ANNAPOLIS, Maryland — After a long standoff, Maryland’s incumbent Republican Gov. Larry Hogan and his Democratic challenger, former NAACP President Ben Jealous, agreed Thursday to a single, hour-long debate on Sept. 24.
In a joint statement released Thursday, the campaigns announced the debate will be taped earlier in the day and broadcast at 7 p.m. that same day on Maryland Public Television, WBAL in Baltimore and WJLA in Washington. Panelists will be drawn from local media organizations across the state including The Baltimore Sun, The Washington Post, the Hagerstown Herald-Mail and television station WMDT, the release said. There was no mention of the debate being broadcast on the radio.
Jealous had previously called for five debates to be held in October, while Hogan’s campaign had agreed to two debates in September. Neither campaign could come to an agreement, according to reports.
“This is a tremendous missed opportunity for the Jealous campaign,” said Todd Eberly, a political science professor at St. Mary’s College of Maryland. “I’m left unable to comprehend why you would end up with one when you at least wanted two.”
This breaks tradition of having multiple debates during the general election dating back several cycles. In 2014, Hogan faced then-Lt. Gov. Anthony Brown in three debates over a three-week period in October. Former governors Martin O’Malley and Bob Ehrlich participated in three in 2010.
“The Jealous campaign refused to do any debates for two months,” Hogan said in an interview on “The C4 Show” on WBAL radio Friday. “They basically just ignored it and … we’ve been pushing for this.”
“They finally contacted us a week or so ago and said they only wanted to do one debate and they wanted to switch the times around,” the governor said on the show. “We agreed to it because people deserve to hear the two candidates and we’re frustrated it took so long, but we’re happy we finally got a debate on the schedule.”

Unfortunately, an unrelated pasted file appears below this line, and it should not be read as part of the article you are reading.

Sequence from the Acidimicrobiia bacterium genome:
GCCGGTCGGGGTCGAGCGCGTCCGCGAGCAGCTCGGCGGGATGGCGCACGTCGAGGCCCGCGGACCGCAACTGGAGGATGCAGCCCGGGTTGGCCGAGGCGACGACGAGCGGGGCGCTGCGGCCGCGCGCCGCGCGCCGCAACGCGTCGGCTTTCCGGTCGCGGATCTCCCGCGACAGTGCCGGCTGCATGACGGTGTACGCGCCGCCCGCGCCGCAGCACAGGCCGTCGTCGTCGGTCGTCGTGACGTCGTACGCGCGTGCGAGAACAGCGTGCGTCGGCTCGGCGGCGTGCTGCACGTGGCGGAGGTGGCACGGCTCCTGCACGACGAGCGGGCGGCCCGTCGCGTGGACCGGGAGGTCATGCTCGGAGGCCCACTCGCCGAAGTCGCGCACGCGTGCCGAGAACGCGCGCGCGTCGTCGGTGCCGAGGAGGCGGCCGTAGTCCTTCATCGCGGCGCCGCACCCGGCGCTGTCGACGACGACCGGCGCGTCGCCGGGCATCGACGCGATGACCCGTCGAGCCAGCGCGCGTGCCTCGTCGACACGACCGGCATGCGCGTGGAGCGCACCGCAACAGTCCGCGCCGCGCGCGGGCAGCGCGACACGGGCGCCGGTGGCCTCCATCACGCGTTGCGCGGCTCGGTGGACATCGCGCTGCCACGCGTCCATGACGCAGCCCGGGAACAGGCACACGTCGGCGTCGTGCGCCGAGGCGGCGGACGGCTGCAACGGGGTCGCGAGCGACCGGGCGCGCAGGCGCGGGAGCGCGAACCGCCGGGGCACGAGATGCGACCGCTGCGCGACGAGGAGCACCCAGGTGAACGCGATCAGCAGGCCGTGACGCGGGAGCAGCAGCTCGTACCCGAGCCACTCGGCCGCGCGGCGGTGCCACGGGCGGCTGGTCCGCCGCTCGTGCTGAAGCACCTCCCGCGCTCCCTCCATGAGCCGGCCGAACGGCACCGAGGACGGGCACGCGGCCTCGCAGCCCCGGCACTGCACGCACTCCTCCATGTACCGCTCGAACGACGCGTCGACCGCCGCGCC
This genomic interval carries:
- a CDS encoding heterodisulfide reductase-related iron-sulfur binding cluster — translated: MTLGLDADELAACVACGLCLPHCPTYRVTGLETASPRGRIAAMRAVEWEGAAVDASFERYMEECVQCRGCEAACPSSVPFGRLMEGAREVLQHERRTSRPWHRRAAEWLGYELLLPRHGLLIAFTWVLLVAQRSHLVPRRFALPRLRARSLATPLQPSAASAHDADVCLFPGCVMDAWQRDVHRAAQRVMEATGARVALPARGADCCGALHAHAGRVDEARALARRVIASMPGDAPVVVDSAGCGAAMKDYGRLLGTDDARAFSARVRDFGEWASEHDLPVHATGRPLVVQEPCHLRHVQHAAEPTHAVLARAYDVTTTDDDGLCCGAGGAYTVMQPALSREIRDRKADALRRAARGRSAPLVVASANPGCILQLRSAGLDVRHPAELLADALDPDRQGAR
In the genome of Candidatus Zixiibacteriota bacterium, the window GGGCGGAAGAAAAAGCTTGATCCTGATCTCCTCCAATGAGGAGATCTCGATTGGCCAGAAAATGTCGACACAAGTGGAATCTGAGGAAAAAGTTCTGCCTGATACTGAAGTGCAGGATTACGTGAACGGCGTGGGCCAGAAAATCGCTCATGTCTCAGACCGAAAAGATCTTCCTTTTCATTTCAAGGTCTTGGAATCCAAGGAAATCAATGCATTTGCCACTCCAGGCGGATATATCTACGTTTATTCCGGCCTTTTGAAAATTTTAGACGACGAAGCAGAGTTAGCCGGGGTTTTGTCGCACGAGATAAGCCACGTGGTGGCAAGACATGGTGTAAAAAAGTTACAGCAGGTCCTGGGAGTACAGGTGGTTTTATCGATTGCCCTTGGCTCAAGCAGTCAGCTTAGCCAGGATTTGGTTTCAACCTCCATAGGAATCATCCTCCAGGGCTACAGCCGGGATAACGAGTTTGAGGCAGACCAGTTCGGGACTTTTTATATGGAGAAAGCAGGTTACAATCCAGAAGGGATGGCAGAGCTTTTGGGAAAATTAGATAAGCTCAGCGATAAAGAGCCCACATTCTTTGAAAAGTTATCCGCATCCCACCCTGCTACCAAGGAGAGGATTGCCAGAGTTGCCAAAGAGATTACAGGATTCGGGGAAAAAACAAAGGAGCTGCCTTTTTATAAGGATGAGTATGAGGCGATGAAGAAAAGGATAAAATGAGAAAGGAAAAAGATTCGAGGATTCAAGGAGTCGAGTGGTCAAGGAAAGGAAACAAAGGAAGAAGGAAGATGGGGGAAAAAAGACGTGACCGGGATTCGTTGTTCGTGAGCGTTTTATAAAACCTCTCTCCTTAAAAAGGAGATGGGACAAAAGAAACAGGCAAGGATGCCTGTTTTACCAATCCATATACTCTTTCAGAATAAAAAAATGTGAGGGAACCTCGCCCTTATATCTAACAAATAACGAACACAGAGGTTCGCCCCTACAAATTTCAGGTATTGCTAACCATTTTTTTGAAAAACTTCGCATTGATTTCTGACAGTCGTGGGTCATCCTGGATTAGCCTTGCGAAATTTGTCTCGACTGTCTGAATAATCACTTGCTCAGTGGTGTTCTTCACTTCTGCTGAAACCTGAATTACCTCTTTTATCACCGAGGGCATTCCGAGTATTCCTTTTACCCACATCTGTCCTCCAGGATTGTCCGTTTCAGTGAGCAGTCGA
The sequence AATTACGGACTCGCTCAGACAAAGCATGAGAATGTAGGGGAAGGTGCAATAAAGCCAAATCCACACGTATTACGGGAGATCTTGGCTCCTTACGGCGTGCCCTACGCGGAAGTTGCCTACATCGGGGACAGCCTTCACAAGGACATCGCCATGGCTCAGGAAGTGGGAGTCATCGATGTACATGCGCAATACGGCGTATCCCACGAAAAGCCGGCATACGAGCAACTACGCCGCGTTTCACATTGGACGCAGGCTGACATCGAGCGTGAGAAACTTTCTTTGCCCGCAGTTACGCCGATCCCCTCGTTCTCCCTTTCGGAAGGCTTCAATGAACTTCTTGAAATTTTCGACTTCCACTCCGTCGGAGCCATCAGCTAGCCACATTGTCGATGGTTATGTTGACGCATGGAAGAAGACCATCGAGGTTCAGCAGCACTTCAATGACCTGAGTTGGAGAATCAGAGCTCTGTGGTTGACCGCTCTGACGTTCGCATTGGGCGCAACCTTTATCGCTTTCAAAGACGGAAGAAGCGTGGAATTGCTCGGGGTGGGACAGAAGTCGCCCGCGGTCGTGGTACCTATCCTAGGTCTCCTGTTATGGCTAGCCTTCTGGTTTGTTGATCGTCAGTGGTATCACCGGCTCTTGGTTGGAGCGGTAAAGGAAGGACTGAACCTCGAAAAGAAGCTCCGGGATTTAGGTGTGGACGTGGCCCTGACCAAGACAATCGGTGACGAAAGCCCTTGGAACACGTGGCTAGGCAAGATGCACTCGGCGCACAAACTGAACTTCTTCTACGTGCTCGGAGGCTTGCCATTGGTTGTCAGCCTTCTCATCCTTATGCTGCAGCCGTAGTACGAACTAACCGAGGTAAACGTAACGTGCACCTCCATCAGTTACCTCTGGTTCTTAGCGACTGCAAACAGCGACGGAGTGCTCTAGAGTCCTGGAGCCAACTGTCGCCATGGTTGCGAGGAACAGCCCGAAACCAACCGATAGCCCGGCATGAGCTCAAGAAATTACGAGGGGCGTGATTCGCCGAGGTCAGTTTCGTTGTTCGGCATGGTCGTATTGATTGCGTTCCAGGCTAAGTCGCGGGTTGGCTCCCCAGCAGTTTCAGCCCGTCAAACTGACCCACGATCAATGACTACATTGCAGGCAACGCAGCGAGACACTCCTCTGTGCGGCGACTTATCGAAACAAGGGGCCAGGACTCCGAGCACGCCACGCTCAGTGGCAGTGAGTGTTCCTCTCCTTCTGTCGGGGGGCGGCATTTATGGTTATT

Hogan also said there was not enough time for more debates, and schedules were full.
There are 60 days until election day Nov. 6. Early voting begins Oct. 25.
Each campaign is pointing to the other as the reason for the single faceoff.
The Jealous campaign clarified the announcement in a separate release Thursday, accusing the Hogan administration of ignoring Jealous’ initial call for five debates.
“…We wanted more debates. However, it became clear after several weeks of no progress being made with the Hogan campaign we ran a real risk of voters not having any opportunities to hear from the candidates,” Kevin Harris, senior adviser to the Ben Jealous campaign, said in the release. “We don’t think that’s fair, so we worked to find agreement where we could and one debate was what Hogan was willing to agree to.”
Though the two men will likely only face off publicly one time, it’s still a major opportunity for Jealous to present his case for becoming Maryland’s next governor, Eberly said.
“There is no better free media for a challenger to an incumbent than a debate, where they stand together on stage,” Eberly said. “They are instantly equalized.”